The Department of Defense Medical Labs has developed a new assessment tool that monitors the levels of cortisol, luteinizing hormone, and testosterone. It could lead to earlier clinical diagnoses of mTBIs in service members, which may increase opportunities for treatment.
Complimentary & Alternative Therapies
A retrospective cohort study in Japan found that patients with traumatic brain injuries who were treated with acupuncture had a significantly decreased risk of developing dementia. The study looked at 15,440 TBI patients, ages 20-70 years old, who were diagnosed with a TBI between 1998 and 2007. At the end of the study period in 2012, authors Ying-Hsu Juan, MD, et al. found that the TBI patients who had acupuncture had a 42% lower risk of developing dementia than the TBI patients who did not get acupuncture. The study, published in The Journal of Head Trauma Rehabilitation, noted that “those who received more than five sessions of acupuncture benefited most from it.”
Therapies Under Development
Brain wave researchers Ming-Xiong Huang and his group believe that their discoveries about abnormalities in brain waves of concussed patients could guide the use of brain stimulation for concussion recovery. They are studying the use of transcranial electrical stimulation (TES) and transcranial magnetic stimulation (TMS). According to NeuroScience News, “Huang and his team are currently working with two TES [transcranial electrical stimulation] companies to gain approval of their brain stimulation instruments by the U.S. Food and Drug Administration.”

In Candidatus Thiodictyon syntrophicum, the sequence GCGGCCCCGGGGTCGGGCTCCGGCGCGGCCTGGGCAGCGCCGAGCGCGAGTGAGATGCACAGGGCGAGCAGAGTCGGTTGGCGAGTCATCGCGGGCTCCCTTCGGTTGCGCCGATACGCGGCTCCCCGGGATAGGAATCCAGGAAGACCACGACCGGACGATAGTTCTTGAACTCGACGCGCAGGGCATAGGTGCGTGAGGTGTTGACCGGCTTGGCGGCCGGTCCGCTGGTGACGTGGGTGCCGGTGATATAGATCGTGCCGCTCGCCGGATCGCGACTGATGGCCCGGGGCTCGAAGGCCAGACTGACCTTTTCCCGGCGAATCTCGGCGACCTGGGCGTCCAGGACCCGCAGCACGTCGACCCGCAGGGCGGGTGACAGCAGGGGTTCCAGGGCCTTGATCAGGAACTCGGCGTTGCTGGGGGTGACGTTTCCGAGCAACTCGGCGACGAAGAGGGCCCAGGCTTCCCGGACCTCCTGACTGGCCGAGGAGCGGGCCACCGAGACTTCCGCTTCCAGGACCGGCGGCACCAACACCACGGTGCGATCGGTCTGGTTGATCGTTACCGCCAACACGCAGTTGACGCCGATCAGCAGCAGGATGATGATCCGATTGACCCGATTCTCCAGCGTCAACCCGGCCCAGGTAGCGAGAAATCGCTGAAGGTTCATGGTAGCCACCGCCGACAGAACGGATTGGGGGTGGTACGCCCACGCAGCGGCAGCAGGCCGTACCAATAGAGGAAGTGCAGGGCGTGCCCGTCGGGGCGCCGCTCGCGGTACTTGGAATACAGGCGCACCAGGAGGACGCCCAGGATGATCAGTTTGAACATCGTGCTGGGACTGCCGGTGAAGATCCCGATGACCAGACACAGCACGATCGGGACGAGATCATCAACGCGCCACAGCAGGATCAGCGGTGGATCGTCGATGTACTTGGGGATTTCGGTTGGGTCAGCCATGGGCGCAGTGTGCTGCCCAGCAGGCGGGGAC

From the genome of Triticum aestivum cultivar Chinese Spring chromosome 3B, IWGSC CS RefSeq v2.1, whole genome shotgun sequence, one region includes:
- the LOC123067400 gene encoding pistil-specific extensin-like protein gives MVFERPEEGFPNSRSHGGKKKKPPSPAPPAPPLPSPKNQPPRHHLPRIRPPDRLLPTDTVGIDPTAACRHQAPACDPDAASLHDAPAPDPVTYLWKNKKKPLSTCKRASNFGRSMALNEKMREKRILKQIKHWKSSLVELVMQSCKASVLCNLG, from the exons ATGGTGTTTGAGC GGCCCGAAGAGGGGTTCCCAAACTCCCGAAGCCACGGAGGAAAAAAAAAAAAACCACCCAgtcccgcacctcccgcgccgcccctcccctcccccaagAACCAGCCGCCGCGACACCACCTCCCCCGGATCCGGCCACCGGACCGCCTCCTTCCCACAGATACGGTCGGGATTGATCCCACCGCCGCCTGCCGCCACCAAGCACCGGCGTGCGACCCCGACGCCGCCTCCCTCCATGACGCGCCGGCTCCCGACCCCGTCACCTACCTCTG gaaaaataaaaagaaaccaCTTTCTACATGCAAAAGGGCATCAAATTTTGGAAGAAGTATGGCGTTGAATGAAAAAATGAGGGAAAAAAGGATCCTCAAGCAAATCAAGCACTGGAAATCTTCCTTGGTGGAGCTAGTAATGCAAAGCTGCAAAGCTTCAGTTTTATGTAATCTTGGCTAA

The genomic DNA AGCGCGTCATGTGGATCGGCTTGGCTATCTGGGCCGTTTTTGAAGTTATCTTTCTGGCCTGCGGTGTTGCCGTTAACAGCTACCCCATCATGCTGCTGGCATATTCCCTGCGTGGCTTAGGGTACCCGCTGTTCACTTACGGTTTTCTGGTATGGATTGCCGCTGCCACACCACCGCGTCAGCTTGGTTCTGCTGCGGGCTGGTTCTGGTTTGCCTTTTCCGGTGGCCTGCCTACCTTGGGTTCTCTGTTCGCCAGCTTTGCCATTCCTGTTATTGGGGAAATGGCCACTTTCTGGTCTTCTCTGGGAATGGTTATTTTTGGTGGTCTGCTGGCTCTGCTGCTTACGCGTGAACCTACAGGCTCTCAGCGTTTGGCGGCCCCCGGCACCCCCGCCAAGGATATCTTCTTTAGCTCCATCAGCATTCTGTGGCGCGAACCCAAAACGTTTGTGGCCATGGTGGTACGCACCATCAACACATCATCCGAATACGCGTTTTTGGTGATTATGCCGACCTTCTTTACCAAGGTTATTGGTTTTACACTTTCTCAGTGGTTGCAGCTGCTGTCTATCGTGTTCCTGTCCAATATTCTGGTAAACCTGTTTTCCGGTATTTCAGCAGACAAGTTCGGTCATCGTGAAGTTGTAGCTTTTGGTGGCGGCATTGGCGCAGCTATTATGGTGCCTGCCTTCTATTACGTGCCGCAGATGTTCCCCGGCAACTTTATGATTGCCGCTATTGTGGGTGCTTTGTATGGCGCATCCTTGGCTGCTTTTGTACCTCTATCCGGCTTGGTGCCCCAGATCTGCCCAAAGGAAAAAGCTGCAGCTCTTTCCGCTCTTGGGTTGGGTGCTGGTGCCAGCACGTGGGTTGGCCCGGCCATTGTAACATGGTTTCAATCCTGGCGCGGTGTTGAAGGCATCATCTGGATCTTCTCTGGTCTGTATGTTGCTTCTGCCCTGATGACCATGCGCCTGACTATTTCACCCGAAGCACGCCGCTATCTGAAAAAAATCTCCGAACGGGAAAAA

The conflation of concussion prevention and social equity has a new front. While wealthier areas are purchasing the new Vicis Zero1 Youth football helmets for their teams, Geekwire reports that less affluent teams are crowdfunding to raise the money needed to buy the Vicis helmets, which sell for $495 each. This is the first year that Virginia Tech has released youth football helmet ratings. According to their ratings, the Zero1 Youth helmet was associated with a hypothetical risk of concussion that was 67% lower than the second-place helmet. High school football teams will pay more, as they will need the larger size Zero1, which costs $950. Vicis is only two years old, but already their helmets are used by 28 NFL teams and 120 NCAA teams. The company provides discounts up to 20% for team orders, and discounted service rates for teams crowdfunding on FundMyTeam.
A newly-funded project at the University of Colorado is using computer models of helmets provided by the NFL to perform computer-generated tests evaluating helmet safety. Their goal is “to improve helmet safety using a recently developed high-performance polymer called liquid-crystal elastomers (LCEs).” The project was selected as part of the 2019 cycle of Pac-12 Student-Athlete Health and Well-Being grant funding.
The Financial Times named The Beautiful Brain as the podcast of the week: “The Beautiful Brain is a four-part podcast from Audible that examines how far the world has come in recognizing CTE and how far it has yet to go. Research carried out by doctors, pathologists and neuroscientists is increasingly plentiful but the sporting world remains largely in denial. Produced and presented by Hana Walker-Brown, the story takes us in unexpected directions, from the football pitch and academics’ offices to support groups for victims of domestic violence (as well as affecting sports men and women, victims of physical abuse have also shown symptoms of CTE).”